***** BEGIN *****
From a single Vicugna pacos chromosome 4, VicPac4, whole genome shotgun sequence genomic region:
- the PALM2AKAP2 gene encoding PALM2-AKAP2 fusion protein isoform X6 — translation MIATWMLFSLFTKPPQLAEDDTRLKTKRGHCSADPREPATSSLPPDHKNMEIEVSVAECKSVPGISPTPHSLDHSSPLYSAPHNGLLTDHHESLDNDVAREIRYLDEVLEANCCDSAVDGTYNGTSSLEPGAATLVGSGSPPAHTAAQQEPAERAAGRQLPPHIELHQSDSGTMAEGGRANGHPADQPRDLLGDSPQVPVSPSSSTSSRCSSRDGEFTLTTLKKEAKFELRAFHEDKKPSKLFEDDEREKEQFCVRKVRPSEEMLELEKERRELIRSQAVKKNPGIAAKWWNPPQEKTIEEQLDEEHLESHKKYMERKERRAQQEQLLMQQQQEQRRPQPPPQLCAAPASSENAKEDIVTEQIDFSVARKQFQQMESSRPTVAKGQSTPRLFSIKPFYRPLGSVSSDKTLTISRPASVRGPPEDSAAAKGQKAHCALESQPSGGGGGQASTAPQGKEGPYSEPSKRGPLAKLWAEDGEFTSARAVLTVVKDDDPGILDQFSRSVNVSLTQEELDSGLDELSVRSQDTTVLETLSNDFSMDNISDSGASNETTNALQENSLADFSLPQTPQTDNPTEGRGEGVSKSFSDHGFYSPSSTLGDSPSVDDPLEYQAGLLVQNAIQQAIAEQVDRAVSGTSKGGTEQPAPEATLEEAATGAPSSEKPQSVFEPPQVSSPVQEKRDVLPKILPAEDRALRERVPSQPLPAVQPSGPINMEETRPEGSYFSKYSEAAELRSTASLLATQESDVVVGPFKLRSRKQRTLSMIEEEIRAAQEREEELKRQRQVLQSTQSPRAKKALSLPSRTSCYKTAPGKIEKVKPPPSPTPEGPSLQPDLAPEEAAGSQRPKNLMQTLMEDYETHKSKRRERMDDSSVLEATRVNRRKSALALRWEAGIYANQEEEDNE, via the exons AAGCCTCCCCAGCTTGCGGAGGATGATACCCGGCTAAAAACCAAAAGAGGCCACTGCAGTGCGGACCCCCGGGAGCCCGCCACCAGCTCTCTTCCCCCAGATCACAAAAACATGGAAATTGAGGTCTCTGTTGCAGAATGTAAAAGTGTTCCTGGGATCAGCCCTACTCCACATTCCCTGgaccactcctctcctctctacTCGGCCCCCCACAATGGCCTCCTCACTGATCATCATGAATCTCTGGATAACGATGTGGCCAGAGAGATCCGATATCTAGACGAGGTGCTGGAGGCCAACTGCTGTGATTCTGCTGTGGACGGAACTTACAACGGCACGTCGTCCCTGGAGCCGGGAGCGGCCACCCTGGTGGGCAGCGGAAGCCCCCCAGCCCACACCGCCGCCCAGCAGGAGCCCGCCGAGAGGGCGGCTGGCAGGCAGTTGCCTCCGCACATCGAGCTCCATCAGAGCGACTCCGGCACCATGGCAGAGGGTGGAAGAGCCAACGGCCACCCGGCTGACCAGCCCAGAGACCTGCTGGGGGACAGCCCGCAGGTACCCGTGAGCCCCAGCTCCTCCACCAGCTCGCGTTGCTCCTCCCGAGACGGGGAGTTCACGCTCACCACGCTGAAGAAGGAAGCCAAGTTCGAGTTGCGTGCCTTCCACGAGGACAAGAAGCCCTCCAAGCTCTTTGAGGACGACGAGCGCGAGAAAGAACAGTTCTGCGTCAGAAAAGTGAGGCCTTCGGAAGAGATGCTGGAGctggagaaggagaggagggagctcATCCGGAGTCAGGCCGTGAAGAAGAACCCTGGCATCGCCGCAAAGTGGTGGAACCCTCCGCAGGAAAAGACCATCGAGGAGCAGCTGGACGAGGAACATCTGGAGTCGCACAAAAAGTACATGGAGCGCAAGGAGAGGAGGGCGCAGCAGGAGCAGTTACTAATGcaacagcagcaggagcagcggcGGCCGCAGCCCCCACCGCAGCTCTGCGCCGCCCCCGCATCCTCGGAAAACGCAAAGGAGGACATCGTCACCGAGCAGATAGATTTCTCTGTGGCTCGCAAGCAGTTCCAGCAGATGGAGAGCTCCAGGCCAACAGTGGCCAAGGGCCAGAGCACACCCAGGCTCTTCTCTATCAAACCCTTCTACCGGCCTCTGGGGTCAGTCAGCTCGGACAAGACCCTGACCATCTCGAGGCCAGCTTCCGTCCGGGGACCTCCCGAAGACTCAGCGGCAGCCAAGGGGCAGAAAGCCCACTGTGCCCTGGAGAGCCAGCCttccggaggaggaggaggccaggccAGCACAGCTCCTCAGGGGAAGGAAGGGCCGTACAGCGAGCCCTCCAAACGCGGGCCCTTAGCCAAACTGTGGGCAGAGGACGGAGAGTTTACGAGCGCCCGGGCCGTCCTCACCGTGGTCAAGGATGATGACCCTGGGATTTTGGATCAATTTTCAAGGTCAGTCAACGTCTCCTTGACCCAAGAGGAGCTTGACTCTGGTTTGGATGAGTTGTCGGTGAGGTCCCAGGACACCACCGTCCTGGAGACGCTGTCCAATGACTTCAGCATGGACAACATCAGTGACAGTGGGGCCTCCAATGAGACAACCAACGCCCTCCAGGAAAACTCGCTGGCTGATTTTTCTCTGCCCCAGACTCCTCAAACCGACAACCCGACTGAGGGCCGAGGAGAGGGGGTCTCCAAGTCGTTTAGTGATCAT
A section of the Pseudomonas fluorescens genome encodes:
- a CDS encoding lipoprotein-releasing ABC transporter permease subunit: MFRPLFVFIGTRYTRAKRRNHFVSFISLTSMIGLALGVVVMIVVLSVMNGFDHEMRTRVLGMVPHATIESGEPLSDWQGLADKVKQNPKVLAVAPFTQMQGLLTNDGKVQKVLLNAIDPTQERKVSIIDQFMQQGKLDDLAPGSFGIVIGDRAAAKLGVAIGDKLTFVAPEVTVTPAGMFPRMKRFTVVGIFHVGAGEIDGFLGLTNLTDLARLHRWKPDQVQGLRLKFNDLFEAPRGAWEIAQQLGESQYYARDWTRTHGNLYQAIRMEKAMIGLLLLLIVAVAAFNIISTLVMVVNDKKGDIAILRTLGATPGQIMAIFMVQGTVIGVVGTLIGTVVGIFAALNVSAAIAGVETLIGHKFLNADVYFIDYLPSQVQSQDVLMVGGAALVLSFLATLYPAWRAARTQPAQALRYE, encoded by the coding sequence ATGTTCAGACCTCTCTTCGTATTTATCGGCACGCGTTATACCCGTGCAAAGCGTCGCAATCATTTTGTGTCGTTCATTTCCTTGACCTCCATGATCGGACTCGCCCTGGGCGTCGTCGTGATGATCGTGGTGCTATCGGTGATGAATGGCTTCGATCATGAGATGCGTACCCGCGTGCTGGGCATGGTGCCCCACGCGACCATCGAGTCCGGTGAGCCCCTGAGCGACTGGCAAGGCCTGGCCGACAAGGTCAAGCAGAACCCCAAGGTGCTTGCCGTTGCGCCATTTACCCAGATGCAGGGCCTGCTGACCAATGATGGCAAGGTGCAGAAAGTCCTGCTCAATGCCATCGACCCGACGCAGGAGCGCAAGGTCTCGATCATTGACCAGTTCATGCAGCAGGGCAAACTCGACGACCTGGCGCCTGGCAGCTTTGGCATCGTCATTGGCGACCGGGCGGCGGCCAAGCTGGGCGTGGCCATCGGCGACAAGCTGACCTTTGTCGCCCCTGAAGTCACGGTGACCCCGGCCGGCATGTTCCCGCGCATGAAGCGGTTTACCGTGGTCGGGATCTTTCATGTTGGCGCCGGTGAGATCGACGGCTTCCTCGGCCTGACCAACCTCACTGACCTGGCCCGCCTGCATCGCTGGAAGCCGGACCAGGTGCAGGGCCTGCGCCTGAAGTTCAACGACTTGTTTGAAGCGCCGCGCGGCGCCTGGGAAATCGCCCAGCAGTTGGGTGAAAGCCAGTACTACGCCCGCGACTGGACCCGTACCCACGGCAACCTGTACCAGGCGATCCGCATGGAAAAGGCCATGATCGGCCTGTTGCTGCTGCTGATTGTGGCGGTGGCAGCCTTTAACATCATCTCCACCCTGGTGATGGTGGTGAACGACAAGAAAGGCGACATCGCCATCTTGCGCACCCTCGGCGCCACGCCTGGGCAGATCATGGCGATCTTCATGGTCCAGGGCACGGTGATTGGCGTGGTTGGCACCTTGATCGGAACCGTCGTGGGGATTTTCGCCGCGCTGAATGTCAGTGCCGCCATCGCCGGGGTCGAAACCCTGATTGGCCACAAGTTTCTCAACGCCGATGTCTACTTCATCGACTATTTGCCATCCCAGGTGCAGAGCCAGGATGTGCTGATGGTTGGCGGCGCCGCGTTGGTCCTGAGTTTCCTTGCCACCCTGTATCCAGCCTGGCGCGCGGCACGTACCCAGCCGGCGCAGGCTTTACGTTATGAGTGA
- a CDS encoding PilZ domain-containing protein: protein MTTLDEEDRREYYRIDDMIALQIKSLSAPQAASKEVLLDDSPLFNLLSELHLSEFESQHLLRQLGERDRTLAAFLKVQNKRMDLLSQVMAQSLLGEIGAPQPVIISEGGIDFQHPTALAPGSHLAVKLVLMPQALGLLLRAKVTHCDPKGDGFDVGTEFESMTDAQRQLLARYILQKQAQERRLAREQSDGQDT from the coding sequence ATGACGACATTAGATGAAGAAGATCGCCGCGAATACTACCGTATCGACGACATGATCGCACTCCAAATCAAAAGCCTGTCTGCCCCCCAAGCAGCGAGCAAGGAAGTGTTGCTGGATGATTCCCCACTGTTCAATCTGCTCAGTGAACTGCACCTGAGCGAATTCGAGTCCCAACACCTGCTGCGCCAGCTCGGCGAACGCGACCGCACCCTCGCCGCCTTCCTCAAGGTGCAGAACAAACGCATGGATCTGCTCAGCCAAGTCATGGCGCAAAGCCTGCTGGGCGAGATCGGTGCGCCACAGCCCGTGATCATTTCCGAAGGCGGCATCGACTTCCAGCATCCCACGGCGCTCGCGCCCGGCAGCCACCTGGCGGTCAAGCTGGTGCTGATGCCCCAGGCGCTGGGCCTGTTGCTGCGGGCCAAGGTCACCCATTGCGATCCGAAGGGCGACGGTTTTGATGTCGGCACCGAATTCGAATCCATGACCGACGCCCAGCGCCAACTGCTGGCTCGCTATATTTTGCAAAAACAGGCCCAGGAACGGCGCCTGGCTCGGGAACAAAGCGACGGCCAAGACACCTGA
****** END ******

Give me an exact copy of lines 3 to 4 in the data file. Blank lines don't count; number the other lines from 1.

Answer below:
A section of the Pseudomonas fluorescens genome encodes:
- a CDS encoding lipoprotein-releasing ABC transporter permease subunit: MFRPLFVFIGTRYTRAKRRNHFVSFISLTSMIGLALGVVVMIVVLSVMNGFDHEMRTRVLGMVPHATIESGEPLSDWQGLADKVKQNPKVLAVAPFTQMQGLLTNDGKVQKVLLNAIDPTQERKVSIIDQFMQQGKLDDLAPGSFGIVIGDRAAAKLGVAIGDKLTFVAPEVTVTPAGMFPRMKRFTVVGIFHVGAGEIDGFLGLTNLTDLARLHRWKPDQVQGLRLKFNDLFEAPRGAWEIAQQLGESQYYARDWTRTHGNLYQAIRMEKAMIGLLLLLIVAVAAFNIISTLVMVVNDKKGDIAILRTLGATPGQIMAIFMVQGTVIGVVGTLIGTVVGIFAALNVSAAIAGVETLIGHKFLNADVYFIDYLPSQVQSQDVLMVGGAALVLSFLATLYPAWRAARTQPAQALRYE, encoded by the coding sequence ATGTTCAGACCTCTCTTCGTATTTATCGGCACGCGTTATACCCGTGCAAAGCGTCGCAATCATTTTGTGTCGTTCATTTCCTTGACCTCCATGATCGGACTCGCCCTGGGCGTCGTCGTGATGATCGTGGTGCTATCGGTGATGAATGGCTTCGATCATGAGATGCGTACCCGCGTGCTGGGCATGGTGCCCCACGCGACCATCGAGTCCGGTGAGCCCCTGAGCGACTGGCAAGGCCTGGCCGACAAGGTCAAGCAGAACCCCAAGGTGCTTGCCGTTGCGCCATTTACCCAGATGCAGGGCCTGCTGACCAATGATGGCAAGGTGCAGAAAGTCCTGCTCAATGCCATCGACCCGACGCAGGAGCGCAAGGTCTCGATCATTGACCAGTTCATGCAGCAGGGCAAACTCGACGACCTGGCGCCTGGCAGCTTTGGCATCGTCATTGGCGACCGGGCGGCGGCCAAGCTGGGCGTGGCCATCGGCGACAAGCTGACCTTTGTCGCCCCTGAAGTCACGGTGACCCCGGCCGGCATGTTCCCGCGCATGAAGCGGTTTACCGTGGTCGGGATCTTTCATGTTGGCGCCGGTGAGATCGACGGCTTCCTCGGCCTGACCAACCTCACTGACCTGGCCCGCCTGCATCGCTGGAAGCCGGACCAGGTGCAGGGCCTGCGCCTGAAGTTCAACGACTTGTTTGAAGCGCCGCGCGGCGCCTGGGAAATCGCCCAGCAGTTGGGTGAAAGCCAGTACTACGCCCGCGACTGGACCCGTACCCACGGCAACCTGTACCAGGCGATCCGCATGGAAAAGGCCATGATCGGCCTGTTGCTGCTGCTGATTGTGGCGGTGGCAGCCTTTAACATCATCTCCACCCTGGTGATGGTGGTGAACGACAAGAAAGGCGACATCGCCATCTTGCGCACCCTCGGCGCCACGCCTGGGCAGATCATGGCGATCTTCATGGTCCAGGGCACGGTGATTGGCGTGGTTGGCACCTTGATCGGAACCGTCGTGGGGATTTTCGCCGCGCTGAATGTCAGTGCCGCCATCGCCGGGGTCGAAACCCTGATTGGCCACAAGTTTCTCAACGCCGATGTCTACTTCATCGACTATTTGCCATCCCAGGTGCAGAGCCAGGATGTGCTGATGGTTGGCGGCGCCGCGTTGGTCCTGAGTTTCCTTGCCACCCTGTATCCAGCCTGGCGCGCGGCACGTACCCAGCCGGCGCAGGCTTTACGTTATGAGTGA